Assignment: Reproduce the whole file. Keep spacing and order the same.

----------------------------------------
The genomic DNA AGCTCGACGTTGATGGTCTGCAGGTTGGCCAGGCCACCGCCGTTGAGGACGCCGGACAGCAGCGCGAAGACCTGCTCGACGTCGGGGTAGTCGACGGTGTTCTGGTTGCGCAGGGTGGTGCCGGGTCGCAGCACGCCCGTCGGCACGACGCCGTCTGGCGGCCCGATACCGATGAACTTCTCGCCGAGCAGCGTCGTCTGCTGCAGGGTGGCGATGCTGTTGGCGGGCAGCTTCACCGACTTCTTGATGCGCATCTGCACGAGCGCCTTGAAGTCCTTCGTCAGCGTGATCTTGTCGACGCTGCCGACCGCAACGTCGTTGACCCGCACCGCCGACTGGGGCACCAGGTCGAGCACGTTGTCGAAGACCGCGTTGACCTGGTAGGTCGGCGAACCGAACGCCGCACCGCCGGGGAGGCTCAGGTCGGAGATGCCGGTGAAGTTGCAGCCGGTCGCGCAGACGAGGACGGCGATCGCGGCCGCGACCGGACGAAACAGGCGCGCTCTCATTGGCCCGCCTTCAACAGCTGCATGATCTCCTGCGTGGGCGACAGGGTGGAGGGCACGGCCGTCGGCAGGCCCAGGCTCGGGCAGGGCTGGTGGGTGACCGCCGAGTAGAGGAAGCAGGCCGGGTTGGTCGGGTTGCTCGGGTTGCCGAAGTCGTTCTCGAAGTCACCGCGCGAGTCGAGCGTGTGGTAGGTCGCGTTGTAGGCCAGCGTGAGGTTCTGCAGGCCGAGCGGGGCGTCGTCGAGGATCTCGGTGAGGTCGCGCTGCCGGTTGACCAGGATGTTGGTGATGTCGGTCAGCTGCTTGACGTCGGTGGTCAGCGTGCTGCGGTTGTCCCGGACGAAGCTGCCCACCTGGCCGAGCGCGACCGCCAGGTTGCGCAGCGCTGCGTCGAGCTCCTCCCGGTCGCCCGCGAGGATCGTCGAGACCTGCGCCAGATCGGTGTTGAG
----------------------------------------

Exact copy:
The genomic DNA AGCTCGACGTTGATGGTCTGCAGGTTGGCCAGGCCACCGCCGTTGAGGACGCCGGACAGCAGCGCGAAGACCTGCTCGACGTCGGGGTAGTCGACGGTGTTCTGGTTGCGCAGGGTGGTGCCGGGTCGCAGCACGCCCGTCGGCACGACGCCGTCTGGCGGCCCGATACCGATGAACTTCTCGCCGAGCAGCGTCGTCTGCTGCAGGGTGGCGATGCTGTTGGCGGGCAGCTTCACCGACTTCTTGATGCGCATCTGCACGAGCGCCTTGAAGTCCTTCGTCAGCGTGATCTTGTCGACGCTGCCGACCGCAACGTCGTTGACCCGCACCGCCGACTGGGGCACCAGGTCGAGCACGTTGTCGAAGACCGCGTTGACCTGGTAGGTCGGCGAACCGAACGCCGCACCGCCGGGGAGGCTCAGGTCGGAGATGCCGGTGAAGTTGCAGCCGGTCGCGCAGACGAGGACGGCGATCGCGGCCGCGACCGGACGAAACAGGCGCGCTCTCATTGGCCCGCCTTCAACAGCTGCATGATCTCCTGCGTGGGCGACAGGGTGGAGGGCACGGCCGTCGGCAGGCCCAGGCTCGGGCAGGGCTGGTGGGTGACCGCCGAGTAGAGGAAGCAGGCCGGGTTGGTCGGGTTGCTCGGGTTGCCGAAGTCGTTCTCGAAGTCACCGCGCGAGTCGAGCGTGTGGTAGGTCGCGTTGTAGGCCAGCGTGAGGTTCTGCAGGCCGAGCGGGGCGTCGTCGAGGATCTCGGTGAGGTCGCGCTGCCGGTTGACCAGGATGTTGGTGATGTCGGTCAGCTGCTTGACGTCGGTGGTCAGCGTGCTGCGGTTGTCCCGGACGAAGCTGCCCACCTGGCCGAGCGCGACCGCCAGGTTGCGCAGCGCTGCGTCGAGCTCCTCCCGGTCGCCCGCGAGGATCGTCGAGACCTGCGCCAGATCGGTGTTGAG